By: Nicole Lashomb*/TRT Editor-in-Chief—
Each year in the U.S., March is dedicated to women’s history month. I’ve never been an avid fan of such recognized months like these because it implies, and certainly indicates, that the suffrage movement is far from over. Although our vote is no longer a denied right per se, women are still under attack—our bodies, our thoughts, our education, and our voice. Each day thousands of women in the very country that “honors” them this month, are being raped and tortured physically, psychologically, and socio-economically, at the perils of a misogynistic society and culture, often disguised in religious contexts.
According to the National Coalition Against Domestic Violence (NCADV), a woman is assaulted or beaten every 9 seconds in the U.S. while 1 in 5 women in the have been raped and 94 percent of murder-suicide victims are female. It doesn’t stop there—not even close.
Female Genital Mutilation (FGM) is the cultural practice of removing part or all of women and girls’ genitalia for non-medical reasons. Sounds barbaric? It is—and it’s happening right here in our backyard. Mind you, this is not “female circumcision” as some may conveniently claim.
FGM includes procedures that intentionally alter or cause injury to the female genital organs for non-medical reasons (it’s worth repeating), which means they have no health benefits for girls and women, according to the World Health Organization (WHO).
“Procedures can cause severe bleeding and problems urinating, and later cysts, infections, as well as complications in childbirth and increased risk of newborn deaths,” their website reads. “More than 200 million girls and women alive today have been cut in 30 countries around the globe” and it is often carried out without the use of anesthesia or pain medication.
Last month, Newsweek reported “more than half a million women and girls in the U.S. are at risk of undergoing FGM in the U.S. or abroad, or have already undergone the procedure, including 166,173 under the age of 18.”
WHO stipulates that FGM is an international violation of the human rights of girls and women.
“It reflects deep-rooted inequality between the sexes, and constitutes an extreme form of discrimination against women,” explained the organization on its website. “It is nearly always carried out on minors and is a violation of the rights of children. The practice also violates a person’s rights to health, security and physical integrity, the right to be free from torture and cruel, inhuman or degrading treatment, and the right to life when the procedure results in death.”
These are only some examples of how women are actively persecuted around the globe and part of that is largely due to a lack of female leadership in positions of power. If the men in power were forced to endure the atrocities that women face—I’m sure you can draw your own conclusion.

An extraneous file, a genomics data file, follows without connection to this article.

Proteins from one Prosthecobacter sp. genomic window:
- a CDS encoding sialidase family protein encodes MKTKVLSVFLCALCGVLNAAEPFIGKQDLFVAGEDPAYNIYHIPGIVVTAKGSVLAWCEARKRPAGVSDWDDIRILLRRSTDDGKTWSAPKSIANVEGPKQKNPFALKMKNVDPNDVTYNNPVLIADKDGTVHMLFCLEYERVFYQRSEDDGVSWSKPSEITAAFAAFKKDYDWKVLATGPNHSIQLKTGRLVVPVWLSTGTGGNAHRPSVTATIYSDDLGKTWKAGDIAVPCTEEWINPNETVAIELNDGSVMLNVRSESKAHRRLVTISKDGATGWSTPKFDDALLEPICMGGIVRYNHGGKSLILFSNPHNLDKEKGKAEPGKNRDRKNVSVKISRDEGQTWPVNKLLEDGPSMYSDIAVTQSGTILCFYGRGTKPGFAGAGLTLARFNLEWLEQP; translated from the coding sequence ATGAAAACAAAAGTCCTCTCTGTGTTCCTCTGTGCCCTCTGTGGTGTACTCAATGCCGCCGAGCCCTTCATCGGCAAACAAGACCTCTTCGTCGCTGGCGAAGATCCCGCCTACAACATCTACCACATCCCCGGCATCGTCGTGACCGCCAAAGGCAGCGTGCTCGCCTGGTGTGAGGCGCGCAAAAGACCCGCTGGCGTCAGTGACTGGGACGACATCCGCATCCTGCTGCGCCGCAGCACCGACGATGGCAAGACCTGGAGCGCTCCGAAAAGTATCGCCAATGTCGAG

No one can advocate more effectively for marginalized groups than the members of that same marginalized group themselves. No man, no matter how educated and advanced in understanding women rights issues, can fully grasp what it is to live in a female’s shoes, while overcoming the plights that are faced by women worldwide every day. Why, you ask? Because they themselves have been taught and trained their place in society—the patriarchal helm that hangs over the heads of women throughout the globe. Because of this learned behavior, even the fiercest advocate has likely violated a woman at some point in his life, whether it is as subtle as an unwanted sexual look or an outright brutality. That is not to undermine the role of male allies. They are critical in the struggles that lie ahead. But, being simply an ally and saying so is not enough. Men cannot lead this effort because they cannot speak the absolute truth of a woman’s experience without them, themselves, being women. This holds true for virtually every marginalized group.
Because they themselves have been taught and trained their place in society—the patriarchal helm that hangs over the heads of women throughout the globe. Because of this learned behavior, even the fiercest advocate has likely violated a woman at some point in his life, whether it is as subtle as an unwanted sexual look or an outright brutality.
Instead, it’s about solidarity as an ally, standing by the sides of women and other disenfranchised groups to unite against a culture of oppression and misogyny. Standing up and stopping or denouncing a behavior that takes place against a woman, against many women, and doing something about it.
Women have an obligation to lead and men have an obligation to be supportive, to speak out, to take action, not through societally taught patriarchal ideals, but through a leveled playing field. Perhaps when that is the majority thought and when crimes against women are not left unpunished, as they have been, brutalities against women will begin to cease.
This month, as every other month, I am in solidarity with my sisters locally, nationally and abroad. This is for you—for us.
To learn more about FGM, visit WHO.